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Ether Island - Be Light na Vimeu
Ether Island - Season Of Risk na Vimeu
Among the legions of bands we’ve worked with that have died natural (or unnatural) deaths, MYTHICAL BEAST was a particularly lament-worthy casualty. Fortunately phoenixes rise, creative energies get repurposed and reharnessed, and what’s gone is not always lost. So it is that singer/kettle drummer CORINNE SWEENEY and guitarist/multi-instrumentalist JEREMIAH COWLIN abandoned Philly for the Nowheresville of Coyote, New Mexico to live off the grid with other address-less culture renegades and be reborn as post-apocalyptic grunge-drone doom-soul duo ETHER ISLAND. A Side opener “Season Of Risk” corrals a mud-flood of thick tectonic shred over a buried beat, Sweeney’s vox tearing through in hot red flashes like a prairie flash fire (tonally, it’s total 4-Track Demos-era PJ, raw and sensual). “Be Light” vibrates more vertically, rising like a smoke signal, a threatening cloud of raga strings and delay-stretched witch-blues vox. “Black Wind Way” deathmarches across the entirety of the B, plodding like a dying mule over parched plains, tremolo guitar hatcheting down, a single funereal organ melody threading over the sands and into the silence. Three singular statements from two old favorites on this one perfect nomad-psych slab. Black vinyl 7 inches in color-photocopied covers, with art/design by EL. - www.notnotfun.com/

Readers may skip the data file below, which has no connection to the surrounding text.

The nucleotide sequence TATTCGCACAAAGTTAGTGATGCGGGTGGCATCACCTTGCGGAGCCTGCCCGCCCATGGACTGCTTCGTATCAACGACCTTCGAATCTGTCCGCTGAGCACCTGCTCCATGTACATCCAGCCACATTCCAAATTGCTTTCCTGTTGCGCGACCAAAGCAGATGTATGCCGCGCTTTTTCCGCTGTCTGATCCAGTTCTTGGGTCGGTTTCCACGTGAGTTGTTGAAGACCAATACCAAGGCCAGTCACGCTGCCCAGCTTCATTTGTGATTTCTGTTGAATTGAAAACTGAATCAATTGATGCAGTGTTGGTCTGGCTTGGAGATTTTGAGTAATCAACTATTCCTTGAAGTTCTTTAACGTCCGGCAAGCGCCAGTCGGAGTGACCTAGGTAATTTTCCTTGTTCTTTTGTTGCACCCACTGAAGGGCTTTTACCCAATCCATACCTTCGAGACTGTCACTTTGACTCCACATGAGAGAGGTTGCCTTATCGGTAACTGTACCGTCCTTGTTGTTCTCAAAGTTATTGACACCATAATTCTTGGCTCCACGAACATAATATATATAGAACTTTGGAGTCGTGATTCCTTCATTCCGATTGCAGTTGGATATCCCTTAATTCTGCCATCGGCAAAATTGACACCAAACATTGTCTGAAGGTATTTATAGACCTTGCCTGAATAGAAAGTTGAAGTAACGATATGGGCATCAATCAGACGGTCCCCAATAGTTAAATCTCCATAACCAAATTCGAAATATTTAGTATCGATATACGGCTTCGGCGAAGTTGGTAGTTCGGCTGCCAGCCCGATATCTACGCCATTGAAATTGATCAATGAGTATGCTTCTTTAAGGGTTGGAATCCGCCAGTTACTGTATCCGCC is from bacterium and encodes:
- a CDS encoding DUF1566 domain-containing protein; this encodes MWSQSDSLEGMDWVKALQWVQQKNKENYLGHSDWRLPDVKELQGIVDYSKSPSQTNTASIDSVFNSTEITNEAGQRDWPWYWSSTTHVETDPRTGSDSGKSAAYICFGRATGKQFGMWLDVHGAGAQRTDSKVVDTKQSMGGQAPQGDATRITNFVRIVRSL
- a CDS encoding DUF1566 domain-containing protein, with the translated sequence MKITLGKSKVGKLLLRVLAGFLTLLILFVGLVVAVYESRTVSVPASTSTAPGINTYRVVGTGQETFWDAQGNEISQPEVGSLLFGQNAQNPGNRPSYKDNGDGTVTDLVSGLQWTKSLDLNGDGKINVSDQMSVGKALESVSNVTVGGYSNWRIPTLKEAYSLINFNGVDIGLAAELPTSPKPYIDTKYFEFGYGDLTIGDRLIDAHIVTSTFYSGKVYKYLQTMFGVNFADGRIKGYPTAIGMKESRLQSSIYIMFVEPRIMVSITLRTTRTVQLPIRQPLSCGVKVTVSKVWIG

Ripping their way through the Mythical Beast and off the grid in Coyote, NM, Corinne Sweeney and Jeremiah Cowlin keep the pseudo-exotic sounds of Not Not Fun in heat with their newest 7-inch “Season Of Risk,” trouping under then name Ether Island. Providing an earnest and genuine atmosphere, “Season Of Risk” and its flip-side “Be Light” fluctuate between the ransacked and the fleshed out: “Season Of Risk” being that hesitant moment when you question our modern American individualism involving storytelling, technology talk, food, fashion, easy-to-do, etc., and “Be Light” being more free-spirited in smash-grabbing any kind of individual thought and restricting it with 21st-century philosophy. Oh, wait, 21st-century American philosophy revolves around vampires and the apocalypse? Perfect! Slap Ether Island on ya player and bugg-out! - C Monster
Remember when Björk was angry? Not loud, but angry… That’s right, you can’t. She’s just a big faker, likely because the only thing to be angry about in Iceland is the Greenhouse Effect and that, despite the human population working to kill the ozone, it’s still cold as fuck. Ether Island is that angry Björk, outraged that no one gave two shits about the awesome swan dress they wore (where’s Björk’s Oscar for actually being a swan princess!?). Season of Risk is vengeful but also the kind of mind-blaster needed to break from the funk. It’s the primal screams after the unresolved hangs thick over the air. Whatever caused the demise of Mythical Beast is theirs to tell, but outcasts Corinne Sweeney and Jeremiah Cowlin have regrouped with kinetic fury. It’s a kick to the teeth, a knee to the groin, and a crushing handshake. Yeah, we missed this. Music is all emotions and it’s been lacking a shitty attitude reserved for aging rock stars and snotty pop idols off the stage. We want it on stage, in the music, and crammed down our throats. We’ve grown soft. Ether Island hasn’t. They are pissed. They are vengeful. Rather than become Dexter Morgan, they’ve splayed open the victim in front of all of us. They warned you: this is the Season of Risk. Heed it. - J Spicer